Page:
A Message From Associate Dean Teague

August 2, 2021

Dear Baylor Law Family and Friends,

Let me first say thank you! I am blessed beyond measure to be a member of the Baylor Law family. It has been my honor and my privilege to work alongside Brad for almost 30 years to lead in the role of associate dean. After much prayerful consideration, I decided to step down from that position to consider how I might best serve Baylor Law in the coming years. While continuing to serve as a faculty member, I will assume the duties as the inaugural Director of Business Law Programs. As director, I hope to serve as the catalyst for advancing our business and transactional programs, improving recruitment, and elevating and strengthening the national and regional profile of Baylor Law’s business and transactional programs. I also will continue to work on enhancing the leadership development and professional formation of our students while working on a national level to better prepare future lawyers for the important roles lawyers are expected to assume as leaders and difference makers in our society. This transition will allow me more time to work on these two areas that are near and dear to my heart. I believe enhancing both areas is vitally important to the future of Baylor Law and the legal profession.

Even though my background is business and tax, I have always been proud of our national reputation as the best training ground for trial lawyers. With that said, we have worked diligently to enhance our corporate, business, and transactional courses and programming so that we can say with pride and full confidence that we are equally skilled at producing business and transactional lawyers. While we have made great strides toward that goal in the last ten years, more is needed, and I look forward to working with alumni and friends to move our program forward.

In the meantime, we want you to be aware of some of the many additions to our business and transactional programming:

  • The Closer: National Transactional Law Competition. This one-of-a-kind annual transactional law competition was created by Professor Beth Miller, who is nationally recognized for her expertise in business entities. Invitations to this unique and challenging national competition are coveted by law students from across the nation who want to vie for the title of the best law student deal closer in America. In its five years, this competition has become the most prestigious transactional law competition in the country.
  • Business Law Boot Camp. Also created by Professor Miller, this innovative annual program provides a valuable opportunity to a select group of Baylor law students. With help from Professor Miller and her colleagues, selected students spend an intense week learning about a variety of business law topics from a group of highly regarded transactional lawyers from practices across the country.
  • Transactional Law Clinics. With the addition of Assistant Professor Allen Page last year, we are working to provide hands-on, practical experience working with entrepreneurs and startups. In addition to Professor Connie NicholsTrademark and Patent Law Clinics, our Entrepreneurship Clinic now provides opportunities for our law students to receive valuable, hands-on experience in some of the profession’s most complex and fastest-growing arenas. This clinic is coordinating with multiple law firms, Baylor University’s Lab-to-Market program, and the Baylor University Hankamer School of Business Angel Network to provide students meaningful transactional experience. Additionally, students interested in estate planning have the opportunity to prepare wills and related estate planning documents under the supervision of Professor Tom Featherston as part of our Estate Planning Clinic for veterans and first-responders.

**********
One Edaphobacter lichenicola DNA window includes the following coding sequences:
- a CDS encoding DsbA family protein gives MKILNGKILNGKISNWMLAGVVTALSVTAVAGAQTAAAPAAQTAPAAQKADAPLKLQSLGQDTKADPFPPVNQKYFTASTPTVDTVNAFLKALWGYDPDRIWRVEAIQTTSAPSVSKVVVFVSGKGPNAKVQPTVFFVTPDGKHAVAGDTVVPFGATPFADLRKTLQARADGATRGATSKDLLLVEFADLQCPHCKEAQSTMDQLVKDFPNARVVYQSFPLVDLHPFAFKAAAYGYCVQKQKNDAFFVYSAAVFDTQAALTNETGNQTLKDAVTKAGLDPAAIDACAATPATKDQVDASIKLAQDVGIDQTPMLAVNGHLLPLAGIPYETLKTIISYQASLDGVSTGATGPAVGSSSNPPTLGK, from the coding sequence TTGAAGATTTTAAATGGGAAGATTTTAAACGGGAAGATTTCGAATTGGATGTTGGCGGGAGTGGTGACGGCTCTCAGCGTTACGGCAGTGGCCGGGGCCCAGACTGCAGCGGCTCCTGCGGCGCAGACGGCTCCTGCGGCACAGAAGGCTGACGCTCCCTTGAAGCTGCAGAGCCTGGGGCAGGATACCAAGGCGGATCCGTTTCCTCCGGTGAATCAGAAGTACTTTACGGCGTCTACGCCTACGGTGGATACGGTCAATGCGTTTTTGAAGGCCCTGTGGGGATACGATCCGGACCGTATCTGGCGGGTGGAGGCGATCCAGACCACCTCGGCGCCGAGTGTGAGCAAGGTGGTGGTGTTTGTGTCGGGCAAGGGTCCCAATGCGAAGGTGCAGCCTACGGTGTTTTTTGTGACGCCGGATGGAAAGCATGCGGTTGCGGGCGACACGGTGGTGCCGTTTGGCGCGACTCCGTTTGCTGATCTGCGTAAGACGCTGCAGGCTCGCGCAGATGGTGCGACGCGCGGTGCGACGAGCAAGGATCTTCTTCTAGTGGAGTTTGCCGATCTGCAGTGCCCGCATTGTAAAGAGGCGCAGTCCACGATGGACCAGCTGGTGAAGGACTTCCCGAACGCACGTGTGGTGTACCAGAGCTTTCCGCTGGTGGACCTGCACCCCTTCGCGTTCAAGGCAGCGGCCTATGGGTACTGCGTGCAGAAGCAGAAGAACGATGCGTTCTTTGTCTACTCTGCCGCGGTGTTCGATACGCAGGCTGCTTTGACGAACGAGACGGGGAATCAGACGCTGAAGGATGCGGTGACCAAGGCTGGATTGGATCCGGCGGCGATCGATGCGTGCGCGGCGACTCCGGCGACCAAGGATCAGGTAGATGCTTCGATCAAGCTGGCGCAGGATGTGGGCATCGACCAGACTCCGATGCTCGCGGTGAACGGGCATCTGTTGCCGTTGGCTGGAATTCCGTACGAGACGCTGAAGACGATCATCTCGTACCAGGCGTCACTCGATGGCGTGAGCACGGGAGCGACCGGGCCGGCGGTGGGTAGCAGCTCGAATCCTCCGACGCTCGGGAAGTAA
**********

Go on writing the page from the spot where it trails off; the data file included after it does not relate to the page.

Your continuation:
• Legal Analysis, Research, and Communication program (LARC). Our required legal writing program is second to none! Our LARC program is staffed primarily by six full-time faculty members who have created a professional training system that prepares students to engage in effective written communication from the moment they enter practice as lawyers. Early in their second year of law school, as the fourth of the seven quarters of required legal writing instruction, Baylor Law students take LARC 4: Transactional Drafting. Students generally take Transactional Drafting early in their second year at the same time as the other required transactional courses: Business Organizations I, Trust and Estates, and Taxation and Accounting Principles for Lawyers. In Transactional Drafting, students focus on documents generated in a typical transactional practice such as basic contracts and advice letters. In our newest elective course, Contract Drafting and Negotiation, Legal Writing Lecturer Kayla Landeros builds on those fundamental contract-drafting principles through a series of drafting assignments and addresses the art of deal-making, problem-solving strategies, and negotiation tactics.